Bay To Breakers,  Photo: S. Banos
And it doesn't stop there! Practically every home town fan that goes to a Giants game is wearing coordinated bits and pieces of various kinds of SF Giants uniforms: hats, jackets, shirts and other official team sanctioned regalia of every hue, size and mutation. It's like mothers throughout the town dress up their grown, adult sons and daughters to go to the ballgame for Chrissakes!

Every holiday, parade or celebration in this town is, in fact, a costume party. The annual Bay To Breakers Race is supposedly some kind of actual race- but what the Bay To Breakers really is, is yet another excuse for every twenty something in town to get badly dressed and costumed (yet) again, while getting slobbering drunk and urinating their way through various neighborhoods in their breakneck pace towards inebriation... And achieving, at long last, a fitting excuse as to why they look like shit.

* BTW-  Before you profess your own personal hatred of New York, no one hates New Yorkers more than... New Yorkers- those who live in the rest of the state, well apart the maddening city limits and must nevertheless suffer the brunt of being labelled "New Yorkers."


Noah Beil said...


Very funny writeup of your view of SF. I'm curious if you like living here. Do you miss NY?

As someone who grew up in upstate NY I understand your "BTW" comment...

Stan B. said...

The NYC I miss is one of time and culture, as opposed to location. It's why I moved in the first place, while I still had my sanity and a few bucks left to my name.

Back in the seventies, NYC still had its rep, but anyone that actually lived there realized it was just a hollow paper tiger, an inside joke. It was a pretty miserable place in many ways, but there was a wider diversity and dispersal of classes. And considerably less crowded.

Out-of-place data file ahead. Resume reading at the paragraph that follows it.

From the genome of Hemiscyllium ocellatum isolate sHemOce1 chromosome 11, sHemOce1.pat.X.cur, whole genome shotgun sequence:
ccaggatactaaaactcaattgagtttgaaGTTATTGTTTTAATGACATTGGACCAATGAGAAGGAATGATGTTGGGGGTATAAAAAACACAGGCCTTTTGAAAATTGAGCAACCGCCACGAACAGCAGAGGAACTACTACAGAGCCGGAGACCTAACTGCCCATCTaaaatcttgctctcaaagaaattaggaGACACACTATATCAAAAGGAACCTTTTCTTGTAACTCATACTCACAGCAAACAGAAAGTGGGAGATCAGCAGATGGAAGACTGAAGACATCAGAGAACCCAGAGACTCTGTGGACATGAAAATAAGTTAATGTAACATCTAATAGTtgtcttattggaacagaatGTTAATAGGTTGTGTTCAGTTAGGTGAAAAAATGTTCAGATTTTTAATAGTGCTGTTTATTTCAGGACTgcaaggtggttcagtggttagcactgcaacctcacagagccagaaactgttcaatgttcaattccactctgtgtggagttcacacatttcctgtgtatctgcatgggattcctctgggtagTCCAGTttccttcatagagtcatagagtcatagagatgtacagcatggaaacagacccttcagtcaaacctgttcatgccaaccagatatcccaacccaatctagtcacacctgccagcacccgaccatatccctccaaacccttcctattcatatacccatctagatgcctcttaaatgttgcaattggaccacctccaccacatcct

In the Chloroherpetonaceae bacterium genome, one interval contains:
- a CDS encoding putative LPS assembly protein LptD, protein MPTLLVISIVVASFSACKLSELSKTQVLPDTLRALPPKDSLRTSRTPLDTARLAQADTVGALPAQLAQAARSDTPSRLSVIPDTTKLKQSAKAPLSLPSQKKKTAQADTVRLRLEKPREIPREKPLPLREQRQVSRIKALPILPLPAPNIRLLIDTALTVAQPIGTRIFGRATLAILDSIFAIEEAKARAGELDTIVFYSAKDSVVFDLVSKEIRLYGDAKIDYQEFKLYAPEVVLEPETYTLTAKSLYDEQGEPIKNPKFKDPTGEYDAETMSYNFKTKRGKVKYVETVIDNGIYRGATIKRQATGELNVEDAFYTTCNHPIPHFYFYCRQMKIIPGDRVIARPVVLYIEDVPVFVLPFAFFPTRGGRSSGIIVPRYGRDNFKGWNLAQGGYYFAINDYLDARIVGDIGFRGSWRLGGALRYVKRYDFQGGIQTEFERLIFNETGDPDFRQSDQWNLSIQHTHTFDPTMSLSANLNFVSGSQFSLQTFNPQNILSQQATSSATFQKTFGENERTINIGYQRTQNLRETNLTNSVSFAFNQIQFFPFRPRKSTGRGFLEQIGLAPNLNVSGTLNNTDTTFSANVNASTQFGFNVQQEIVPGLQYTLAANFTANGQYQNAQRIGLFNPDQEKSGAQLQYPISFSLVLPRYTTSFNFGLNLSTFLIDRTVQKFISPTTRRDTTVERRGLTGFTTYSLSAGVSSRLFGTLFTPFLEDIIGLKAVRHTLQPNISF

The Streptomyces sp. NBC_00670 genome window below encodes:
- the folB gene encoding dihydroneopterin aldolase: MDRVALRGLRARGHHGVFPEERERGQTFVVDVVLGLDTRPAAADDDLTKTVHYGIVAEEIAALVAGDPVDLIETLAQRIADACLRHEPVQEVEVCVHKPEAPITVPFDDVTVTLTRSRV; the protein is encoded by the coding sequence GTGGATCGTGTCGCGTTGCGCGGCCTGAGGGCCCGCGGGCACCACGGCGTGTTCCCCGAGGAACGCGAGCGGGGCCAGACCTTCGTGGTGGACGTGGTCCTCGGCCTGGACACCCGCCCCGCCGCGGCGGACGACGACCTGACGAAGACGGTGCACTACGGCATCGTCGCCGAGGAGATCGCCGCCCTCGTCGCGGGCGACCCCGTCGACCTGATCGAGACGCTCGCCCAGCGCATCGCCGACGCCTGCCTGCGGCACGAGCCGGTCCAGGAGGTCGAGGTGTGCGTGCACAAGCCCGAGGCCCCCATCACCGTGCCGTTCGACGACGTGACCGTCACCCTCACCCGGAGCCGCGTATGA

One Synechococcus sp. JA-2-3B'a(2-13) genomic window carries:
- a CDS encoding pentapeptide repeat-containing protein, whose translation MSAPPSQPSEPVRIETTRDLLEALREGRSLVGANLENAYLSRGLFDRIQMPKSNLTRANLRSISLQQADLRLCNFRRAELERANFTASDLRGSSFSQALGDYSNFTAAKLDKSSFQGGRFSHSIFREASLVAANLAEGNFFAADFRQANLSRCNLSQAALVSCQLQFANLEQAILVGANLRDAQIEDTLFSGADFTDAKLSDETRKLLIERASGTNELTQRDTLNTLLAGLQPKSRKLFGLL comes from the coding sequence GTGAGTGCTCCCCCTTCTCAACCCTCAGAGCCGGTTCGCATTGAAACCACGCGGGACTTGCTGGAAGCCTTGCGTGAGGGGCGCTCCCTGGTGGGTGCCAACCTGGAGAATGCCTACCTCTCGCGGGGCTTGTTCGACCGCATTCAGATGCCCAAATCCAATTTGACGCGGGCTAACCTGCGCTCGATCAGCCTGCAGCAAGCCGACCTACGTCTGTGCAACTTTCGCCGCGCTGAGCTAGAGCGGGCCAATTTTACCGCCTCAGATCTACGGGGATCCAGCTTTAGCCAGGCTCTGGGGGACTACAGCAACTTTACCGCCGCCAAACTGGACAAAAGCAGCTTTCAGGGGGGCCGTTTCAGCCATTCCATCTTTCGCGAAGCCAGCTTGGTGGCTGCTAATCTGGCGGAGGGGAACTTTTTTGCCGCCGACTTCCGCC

Now that's significantly changed, physically it's much nicer, but very much catered to the monied (more than ever thought possible) as far as housing, entertainment, education, etc, etc, etc... And (sadly) it increasingly believes its own bullshit. It's become kinda like the Texas of the Northeast.

9/11, incredible tragedy that it was, brought a much needed reality check, New Yorkers rose to the occasion- but that has long since dispersed and dissipated. NY thrives on hope, or more accurately- denial.

And there are no longer any places in the greater metropolitan area to escape the ever increasing hordes of consumers. Before, one could go to places even in Manhattan itself that would be relatively vacant of people on weekends, that has long passed. It's a much prettier place in may ways, but a much less livable one for those that can no longer afford it due to the massive gentrification.

SF? Like I said- it's basically my old age home... Though it does drive me crazy whenever San Franciscans whine about the "absolutely freezing" temperatures should it go a degree under fifty, or how they're "burning up" if it's a degree over seventy five!